Welcome to our newly revamped Boomb Tube! Here, we will be catching you up on the week in comics TV, both through micro-reviews, as well as links to our full-length TV reviews. We also tend to review series that are dropped all at once weekly, so there are a few ‘older’ shows mixed in for good measure. Are we missing your favorite show? Let us know in the comments!
Big Nate – “The Pimple” (S1E5, Paramount+)
After some app-related mishaps, the Salvatores return with “The Pimple!” This episode was a perfect mix of all the things that make Big Nate such an effective series: there is fantastic animation and direction, mixing various types of media for effect, genuinely funny humor, including going to some dark places, and a real sense of abandon, where the writers take the premise to the furthest logical conclusion. Sure, I like when the episodes have a little more heart than “The Pimple” does, but that is a small sacrifice at the altar of entertainment.
The episode revolves around Nate getting his first pimple, which is the envy of his friends and the bane of his existence, but proves to be more than just a point of tween envy when people start having their wishes granted by touching the pimple. However, in a real monkey’s paw situation, the wishes start backfiring, and Nate goes from hero to pariah instantly. When asked what they would’ve wished for if they could touch Nate’s pimple, Ben wishes he could create rainbows everywhere he goes, and Amelia wanted to be able to communicate with animals. Their favorite parts involved Nate rubbing grease on his forehead to feed the pimple and when the little girl’s hamster returned to her. – The Salvatores
The Flash – “Reckless” (S8E10, The CW)
This is the moment where everything gets worse for the team. Well, in this episode the plot didn’t move so much forward, at the end of the episode the black flame is still loose and with (almost) no clue as to who is it or what’s causing it.
But what’s important in this episode is the development of the characters, as a leader, Barry has to choose what’s better for his team, and in this case, he has two big dilemmas. First of all, Iris’ time sickness is worsening, and she has to stand still in Coast City for a while, Barry at first chooses to keep her company, but she discourages it, because he has to keep an eye on the Flame, and she is still busy with Tinya Wazzo’s case.
On the other side, Frost
has a death wish wants to use herself as bait to catch the Black Flame, which is attracted to her because of their similar powers. At first Caitlin gets mad, because her sister might die and her own mother is encouraging it, but Barry as the leader is confronted with the big question: is it worth it to endanger your teammate if it means that the enemy might be defeated?
Barry is still learning to accept and embrace the choices of their teammates, but at the end, although everything in this episode got more complicated (Did Iris kill Tinya’s mom?), at the end of the tunnel there’s always a light. And Team Flash will come out triumphant.
(By the way, Frost’s olive jacket is gorgeous, I want one of those!) – Ramon Piña
He-Man and the Masters of the Universe – “A Very Hungry Dragonfly” (S2E4, NETFLIX)
Prince Adam/He-Man is a very likable character and has been so from the start of the series. What makes him stand out amongst other incarnations is that he truly is a boy learning to be a man. The original He-Man is uber confident and self-assured in all that he does to the point where he felt like an untouchable mythical character. This version however, is constantly reminding us how flawed he is and how far he has to go, which I believe will make him ultimately a more worthy champion.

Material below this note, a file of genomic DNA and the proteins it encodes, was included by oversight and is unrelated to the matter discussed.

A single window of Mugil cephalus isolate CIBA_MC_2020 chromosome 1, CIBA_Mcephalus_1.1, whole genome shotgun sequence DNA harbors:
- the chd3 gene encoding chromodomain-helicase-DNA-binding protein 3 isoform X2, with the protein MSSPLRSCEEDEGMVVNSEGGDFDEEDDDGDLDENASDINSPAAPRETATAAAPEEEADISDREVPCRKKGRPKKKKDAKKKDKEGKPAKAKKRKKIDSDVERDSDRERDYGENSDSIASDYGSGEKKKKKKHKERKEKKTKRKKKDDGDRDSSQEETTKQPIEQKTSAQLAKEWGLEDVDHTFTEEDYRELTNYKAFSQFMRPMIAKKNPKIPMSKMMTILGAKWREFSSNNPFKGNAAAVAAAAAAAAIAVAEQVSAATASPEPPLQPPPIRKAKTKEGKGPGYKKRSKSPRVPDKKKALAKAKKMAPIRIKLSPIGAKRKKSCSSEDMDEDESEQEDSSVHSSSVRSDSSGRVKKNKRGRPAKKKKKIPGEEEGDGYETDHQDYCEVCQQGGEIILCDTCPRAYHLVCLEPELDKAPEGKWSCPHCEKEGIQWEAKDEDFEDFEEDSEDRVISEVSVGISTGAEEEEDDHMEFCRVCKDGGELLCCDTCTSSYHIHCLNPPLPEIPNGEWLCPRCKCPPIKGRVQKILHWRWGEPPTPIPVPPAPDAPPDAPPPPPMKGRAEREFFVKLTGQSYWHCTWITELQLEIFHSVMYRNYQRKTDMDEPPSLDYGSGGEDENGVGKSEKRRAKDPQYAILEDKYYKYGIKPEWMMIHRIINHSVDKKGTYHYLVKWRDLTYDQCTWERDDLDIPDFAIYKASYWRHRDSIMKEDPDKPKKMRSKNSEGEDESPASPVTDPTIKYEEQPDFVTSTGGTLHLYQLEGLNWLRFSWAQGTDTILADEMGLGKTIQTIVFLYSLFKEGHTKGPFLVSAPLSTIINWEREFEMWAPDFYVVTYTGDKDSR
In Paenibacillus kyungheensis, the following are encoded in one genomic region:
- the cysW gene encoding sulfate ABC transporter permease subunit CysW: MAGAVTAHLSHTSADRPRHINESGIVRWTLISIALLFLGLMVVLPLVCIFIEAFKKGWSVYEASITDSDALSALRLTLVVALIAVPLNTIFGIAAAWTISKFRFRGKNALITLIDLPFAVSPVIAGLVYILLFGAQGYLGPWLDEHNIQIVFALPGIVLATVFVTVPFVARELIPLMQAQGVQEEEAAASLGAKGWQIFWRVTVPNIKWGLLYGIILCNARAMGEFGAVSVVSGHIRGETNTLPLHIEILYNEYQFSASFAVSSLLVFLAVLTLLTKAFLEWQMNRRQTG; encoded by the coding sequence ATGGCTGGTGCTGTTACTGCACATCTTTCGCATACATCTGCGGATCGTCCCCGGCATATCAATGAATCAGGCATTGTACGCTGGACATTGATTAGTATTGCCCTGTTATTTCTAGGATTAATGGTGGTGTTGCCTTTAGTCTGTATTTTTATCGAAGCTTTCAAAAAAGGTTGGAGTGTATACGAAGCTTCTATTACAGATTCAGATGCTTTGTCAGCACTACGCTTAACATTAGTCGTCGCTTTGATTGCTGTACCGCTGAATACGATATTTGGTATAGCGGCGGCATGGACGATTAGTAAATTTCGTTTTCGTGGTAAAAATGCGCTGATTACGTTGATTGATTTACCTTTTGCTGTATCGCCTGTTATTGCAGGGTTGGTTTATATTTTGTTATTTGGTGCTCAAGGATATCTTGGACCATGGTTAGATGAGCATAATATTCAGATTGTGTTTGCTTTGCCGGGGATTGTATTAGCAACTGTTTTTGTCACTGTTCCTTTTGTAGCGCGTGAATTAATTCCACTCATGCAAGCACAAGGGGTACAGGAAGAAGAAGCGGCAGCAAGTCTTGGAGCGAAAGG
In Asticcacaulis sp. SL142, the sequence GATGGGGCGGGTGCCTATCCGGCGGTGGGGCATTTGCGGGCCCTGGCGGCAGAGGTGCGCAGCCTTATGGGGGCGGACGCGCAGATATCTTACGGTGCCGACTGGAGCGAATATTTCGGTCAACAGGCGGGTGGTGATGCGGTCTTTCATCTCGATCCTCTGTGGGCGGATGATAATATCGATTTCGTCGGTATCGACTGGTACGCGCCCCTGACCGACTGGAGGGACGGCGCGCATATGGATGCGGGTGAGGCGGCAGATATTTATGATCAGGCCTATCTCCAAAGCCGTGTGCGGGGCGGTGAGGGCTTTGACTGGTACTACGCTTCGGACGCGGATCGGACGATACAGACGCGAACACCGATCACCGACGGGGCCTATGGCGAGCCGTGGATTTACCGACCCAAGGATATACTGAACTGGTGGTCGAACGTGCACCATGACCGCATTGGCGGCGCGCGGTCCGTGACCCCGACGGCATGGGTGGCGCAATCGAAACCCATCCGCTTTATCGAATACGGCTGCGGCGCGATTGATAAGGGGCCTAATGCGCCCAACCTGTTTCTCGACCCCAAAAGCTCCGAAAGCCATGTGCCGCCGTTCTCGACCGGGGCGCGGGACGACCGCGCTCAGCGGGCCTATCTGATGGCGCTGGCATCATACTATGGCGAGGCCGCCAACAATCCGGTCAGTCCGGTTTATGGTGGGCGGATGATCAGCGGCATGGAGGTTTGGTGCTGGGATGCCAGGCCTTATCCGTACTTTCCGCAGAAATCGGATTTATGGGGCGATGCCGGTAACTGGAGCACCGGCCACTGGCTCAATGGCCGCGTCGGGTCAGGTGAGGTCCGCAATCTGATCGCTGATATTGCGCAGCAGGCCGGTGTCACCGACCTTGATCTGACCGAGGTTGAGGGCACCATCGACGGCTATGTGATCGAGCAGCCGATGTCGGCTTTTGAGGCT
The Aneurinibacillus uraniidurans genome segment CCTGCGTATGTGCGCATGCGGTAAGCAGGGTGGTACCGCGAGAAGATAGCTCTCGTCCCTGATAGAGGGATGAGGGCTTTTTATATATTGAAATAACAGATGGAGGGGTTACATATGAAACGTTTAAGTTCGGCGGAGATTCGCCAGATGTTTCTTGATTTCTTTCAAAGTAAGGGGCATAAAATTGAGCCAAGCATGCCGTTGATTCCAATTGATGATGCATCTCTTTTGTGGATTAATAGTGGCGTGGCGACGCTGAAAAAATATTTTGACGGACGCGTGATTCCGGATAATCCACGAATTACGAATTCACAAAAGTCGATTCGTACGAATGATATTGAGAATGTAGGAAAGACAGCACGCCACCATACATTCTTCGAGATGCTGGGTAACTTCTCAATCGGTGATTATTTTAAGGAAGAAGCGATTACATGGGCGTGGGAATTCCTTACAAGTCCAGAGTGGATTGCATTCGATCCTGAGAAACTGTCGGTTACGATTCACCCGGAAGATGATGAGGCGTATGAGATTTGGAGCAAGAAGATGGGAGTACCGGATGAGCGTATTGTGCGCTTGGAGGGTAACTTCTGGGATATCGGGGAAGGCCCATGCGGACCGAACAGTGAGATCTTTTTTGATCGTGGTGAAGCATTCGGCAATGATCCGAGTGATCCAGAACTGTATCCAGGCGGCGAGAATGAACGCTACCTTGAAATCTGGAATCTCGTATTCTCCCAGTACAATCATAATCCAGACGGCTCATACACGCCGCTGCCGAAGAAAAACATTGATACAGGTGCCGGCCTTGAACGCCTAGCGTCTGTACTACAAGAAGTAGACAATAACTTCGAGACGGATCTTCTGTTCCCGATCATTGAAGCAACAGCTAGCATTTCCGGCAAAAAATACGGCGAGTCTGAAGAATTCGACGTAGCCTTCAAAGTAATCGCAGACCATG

This is immediately shown in the beginning of episode 4 “A Very Hungry Dragonfly” when He-Man is practicing with his sword, and accidentally throws his sword into a painting of King Greyskull. Prince Adam looks down sadly, muttering to himself that King Greyskull probably didn’t make as many mistakes as he is. This version of He-Man is going on a journey that kids are more likely to identify with, and I’m all for that. As Prince Adam struggles with what is good for the team, he starts to question if kicking King Stratos from the team was the right choice. Now he’s starting to learn soft skills!Continued below
Meanwhile, Evil-Lyn and Teela make for a fun buddy side-adventure. As they are swallowed by a giant dragonfly named Gary (really) they are forced to learn to work together. The episode is filled with the typical banter of an odd couple being forced to work together. The best part is watching them debate the nature of their quests. Both want to harness power and use, but have totally different ideals behind them.
Obviously Teela is part of the “good guys” squad, while Evil-Lyn is working with Skelator. However when Teela presses her over that issue while they share kabobs over a campfire (really), Evil-Lyn posits the question of whether they’re really different, if in the end they both want the same thing. It seems they are two sides of the same coin and now that they’re getting more familiar with each other, I am interested in seeing how they develop. All in all every aspect of the plot/character development goes much deeper than any He-Man incarnation before and so I really think this is the show to watch! –Henry Finn
Moon Knight – “Summon the Suit” (S1E2, Disney+)
Moon Knight’s second episode, “Summon the Suit” is a generally entertaining romp that seems to confirm any outlook you’d have coming out of the first episode, any frustrations you have will be grated further, any ideas you enjoyed are sure to have been emphasized. The main thing it made clear to me though, is that singular shots and moments are absolutely the show’s main priority, far above the actual scenes that facilitate those snippets. There’s just so little substance spread thin across the 50 minutes of this episode.